Michael Fox studying the effects of disturbances on kelp and their associated communities during his lab at the MLML.
Michael Fox, who recently completed his M.S. at Moss Landing Marine Laboratories, is one of three recipients of the 2013 Dr. Nancy Foster Scholarship. The scholarship, which is awarded annually to only three to four scholars from across the country, provides financial support to encourage independent graduate-level research in oceanography, marine biology, or maritime archaeology.
At the Moss Landing Marine Laboratories, Fox studied the recovery from disturbance in giant kelp. He is now pursuing a Ph.D. in marine biology at the Scripps Institution of Oceanography. The scholarship will be used to support his dissertation of how nutrient pollution affects the dominant processes structuring competitive interactions between reef-building corals and macroalgae.
Fox will be awarded up to $30,000– $42,000 for four years and $10,000 for research collaboration opportunities at a National Oceanic and Atmospheric Administration (NOAA) facility. He will be working within the Humpback Whale National Marine Sanctuary on Maui, HI, the Pacific Remote Islands National Marine Monument, and the Line Islands. His research aims to connect wastewater effluent to declines in live coral cover on Maui and to determine if the processes structuring coral-algal competition are consistent across a gradient of degraded to near-pristine reef systems. This project will provide a holistic perspective and key missing information about how coral reefs become algal dominated in the presence of local human impacts, helping to improve critical management strategies in Hawaii and beyond.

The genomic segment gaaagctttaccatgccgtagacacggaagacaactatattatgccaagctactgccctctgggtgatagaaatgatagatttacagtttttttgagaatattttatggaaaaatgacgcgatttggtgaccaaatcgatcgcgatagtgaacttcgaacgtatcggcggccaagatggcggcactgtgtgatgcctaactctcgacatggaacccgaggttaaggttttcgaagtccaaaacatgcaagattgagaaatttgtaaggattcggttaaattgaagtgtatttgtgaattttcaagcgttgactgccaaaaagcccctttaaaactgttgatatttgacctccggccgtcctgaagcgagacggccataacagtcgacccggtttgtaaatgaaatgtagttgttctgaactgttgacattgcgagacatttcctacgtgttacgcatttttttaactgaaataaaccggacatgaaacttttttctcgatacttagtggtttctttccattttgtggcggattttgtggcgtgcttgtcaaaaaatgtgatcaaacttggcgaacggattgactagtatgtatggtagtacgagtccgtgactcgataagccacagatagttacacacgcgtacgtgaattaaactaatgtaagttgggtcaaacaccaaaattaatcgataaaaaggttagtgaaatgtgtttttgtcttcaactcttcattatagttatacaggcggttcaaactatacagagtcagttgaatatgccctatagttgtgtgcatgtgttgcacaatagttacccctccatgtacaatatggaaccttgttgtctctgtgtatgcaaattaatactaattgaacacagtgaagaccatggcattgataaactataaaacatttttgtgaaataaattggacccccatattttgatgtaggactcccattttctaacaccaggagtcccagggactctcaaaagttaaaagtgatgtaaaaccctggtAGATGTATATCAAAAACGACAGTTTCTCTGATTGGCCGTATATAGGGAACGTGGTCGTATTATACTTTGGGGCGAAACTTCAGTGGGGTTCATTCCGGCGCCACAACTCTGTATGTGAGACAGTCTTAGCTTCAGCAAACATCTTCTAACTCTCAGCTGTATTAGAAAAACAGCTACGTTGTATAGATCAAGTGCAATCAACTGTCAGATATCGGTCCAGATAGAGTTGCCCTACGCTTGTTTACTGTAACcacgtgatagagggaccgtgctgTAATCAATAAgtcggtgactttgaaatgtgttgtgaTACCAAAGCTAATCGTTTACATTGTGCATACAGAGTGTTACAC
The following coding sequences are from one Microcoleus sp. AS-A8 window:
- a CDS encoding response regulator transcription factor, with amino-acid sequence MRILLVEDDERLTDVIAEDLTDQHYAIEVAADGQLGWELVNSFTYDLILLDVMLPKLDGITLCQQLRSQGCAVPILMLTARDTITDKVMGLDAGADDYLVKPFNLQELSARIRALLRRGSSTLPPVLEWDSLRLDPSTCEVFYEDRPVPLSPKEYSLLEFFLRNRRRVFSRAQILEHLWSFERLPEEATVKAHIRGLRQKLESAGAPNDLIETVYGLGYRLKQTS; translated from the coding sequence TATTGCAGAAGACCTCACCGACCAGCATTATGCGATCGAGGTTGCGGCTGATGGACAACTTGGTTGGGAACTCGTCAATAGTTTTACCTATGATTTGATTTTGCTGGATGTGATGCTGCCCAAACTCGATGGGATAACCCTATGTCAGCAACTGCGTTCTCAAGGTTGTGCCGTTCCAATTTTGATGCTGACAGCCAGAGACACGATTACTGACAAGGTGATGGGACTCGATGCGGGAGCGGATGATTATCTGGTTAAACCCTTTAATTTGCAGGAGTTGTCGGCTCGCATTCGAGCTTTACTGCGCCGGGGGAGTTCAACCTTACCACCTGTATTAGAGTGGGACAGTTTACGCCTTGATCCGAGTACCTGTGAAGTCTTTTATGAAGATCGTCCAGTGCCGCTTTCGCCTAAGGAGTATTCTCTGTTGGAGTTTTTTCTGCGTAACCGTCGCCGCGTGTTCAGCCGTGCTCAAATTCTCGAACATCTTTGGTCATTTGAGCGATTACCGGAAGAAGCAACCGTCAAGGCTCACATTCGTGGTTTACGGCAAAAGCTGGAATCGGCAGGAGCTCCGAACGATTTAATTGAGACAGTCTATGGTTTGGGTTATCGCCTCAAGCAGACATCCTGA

Fox will be the sixth student from a CSU campus to receive this scholarship. To learn more about the Dr. Nancy Foster Scholarship or past recipients, visit http://fosterscholars.noaa.gov/thisyear_scholars.html.